I glare at the wafer, feeling so sorry for myself I’m tempted to chuck it out of the tent and start the slow process of starving myself to death. But my stomach growls, feels concave, so I shove it into my mouth. It dissolves into the flavor of roast ribs and sweet potatoes and trickles down my throat. I close my suddenly heavy eyes and give in to the food-induced lethargy that steals the last bit of energy from my muscles and wipes the anger from me. My sated brain listens to the conversation going on outside the tent.

  “Hey, guys. I’m going to try and get some sleep,” Bowen says, his voice spinning with my groggy thoughts. “The kid’s restrained again, and I gave him his ration. ”

  “Maybe you should double his dose,” Tommy says.

  “Not funny, Tommy. The lab only pays for living beasts. ”

  “It was a joke, Bowen. Don’t worry. We’ll keep the camp safe from the kid,” Tommy says.

  “Yeah. About that. Don’t let anyone in the tent, all right? And do not leave your posts. ”

  “You think he’s on the verge of turning?” Tommy asks, suspicious.

  “Something like that,” Bowen says, his voice fading as sleep settles over me.

  I am being touched, a warm hand caressing my cheek. The gentle touch reminds me of what I am missing—human contact—and leaves me wanting more, wanting my mother’s arms around me, my father’s hand patting my back, Jonah bumping his knuckles on mine, Lis painting my nails, Bowen …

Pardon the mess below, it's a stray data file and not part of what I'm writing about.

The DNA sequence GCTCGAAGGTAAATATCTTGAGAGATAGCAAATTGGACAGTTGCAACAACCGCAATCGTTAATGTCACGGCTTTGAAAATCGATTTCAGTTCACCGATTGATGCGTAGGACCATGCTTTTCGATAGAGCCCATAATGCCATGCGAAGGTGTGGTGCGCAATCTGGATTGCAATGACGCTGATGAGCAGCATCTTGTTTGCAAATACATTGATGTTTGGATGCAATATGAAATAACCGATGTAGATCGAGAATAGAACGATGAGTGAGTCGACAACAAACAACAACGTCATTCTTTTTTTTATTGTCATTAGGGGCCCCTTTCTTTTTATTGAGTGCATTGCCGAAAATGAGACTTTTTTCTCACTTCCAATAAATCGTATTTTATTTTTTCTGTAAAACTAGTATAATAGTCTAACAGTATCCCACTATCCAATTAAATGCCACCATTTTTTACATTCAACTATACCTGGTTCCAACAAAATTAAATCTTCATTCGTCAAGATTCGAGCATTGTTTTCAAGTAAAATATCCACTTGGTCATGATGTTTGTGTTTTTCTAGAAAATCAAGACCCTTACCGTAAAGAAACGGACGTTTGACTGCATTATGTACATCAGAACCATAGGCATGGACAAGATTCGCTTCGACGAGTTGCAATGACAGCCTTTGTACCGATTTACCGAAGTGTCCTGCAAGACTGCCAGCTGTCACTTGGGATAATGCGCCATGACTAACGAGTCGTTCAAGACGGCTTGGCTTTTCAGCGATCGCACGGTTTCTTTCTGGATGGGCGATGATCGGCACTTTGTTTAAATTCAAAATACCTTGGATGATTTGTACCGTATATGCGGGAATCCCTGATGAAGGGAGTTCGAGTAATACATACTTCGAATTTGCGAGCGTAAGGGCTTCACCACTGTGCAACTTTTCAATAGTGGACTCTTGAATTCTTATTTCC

I sigh and lean into the touch, letting it fill me with comfort, with longing, with sorrow. Tears sting my eyes. I am so starved for affection it hurts. But I’m so tired, I can’t bring myself to open my eyes. The trembling fingers move from my cheek to my mouth, gently tracing my bottom lip. And then they clamp down, crushing my teeth into my lips.

  Tiredness forgotten, my eyes shoot open. Dark surrounds me, as if I’m in the tunnels again. A firm weight settles on my hips, and breath pants against my face.

  More hands touch me, sliding over my body, groping my chest. The bottom of my shirt is lifted, and cold metal touches my stomach. In one swift slice, the T-shirt is cut from my body. A flashlight flickers on, shining on my bound chest, and someone gasps.

  “I told you it was female!” The voice belongs to the person straddling me. I struggle against the weight, but my head is still groggy from sleep, my muscles filled with exhaustion. Plus, both of my tender arms are locked beneath a pair of knees. And my legs are locked in cuffs.

  The flashlight goes dark.

  “She’s been sedated, but hold her arms tight anyway!” the man atop me orders. Hands grip my arms, anchoring them to the tent floor. Again, I try to thrash, forcing a little more strength into my limbs, but I can’t get free.

  Warm breath wafts over my face. “If you move, I’ll kill you,” a man whispers into my ear. I open my mouth and scream, but his hand tightens and holds the noise in, grinding my cheeks against my molars.

  A nose prods my neck, sniffing, nuzzling. “It smells like a woman, even after living in the tunnels. Hold her tight. We’ve only got a few minutes to get her out of the camp. ” The weight climbs off me and my mouth is released. I open it, ready to scream, but my head jerks to the side as something collides with my face, and pain explodes behind my eyes. My chin is pulled down, and fabric is shoved into my open mouth. I scream again, but it’s muffled.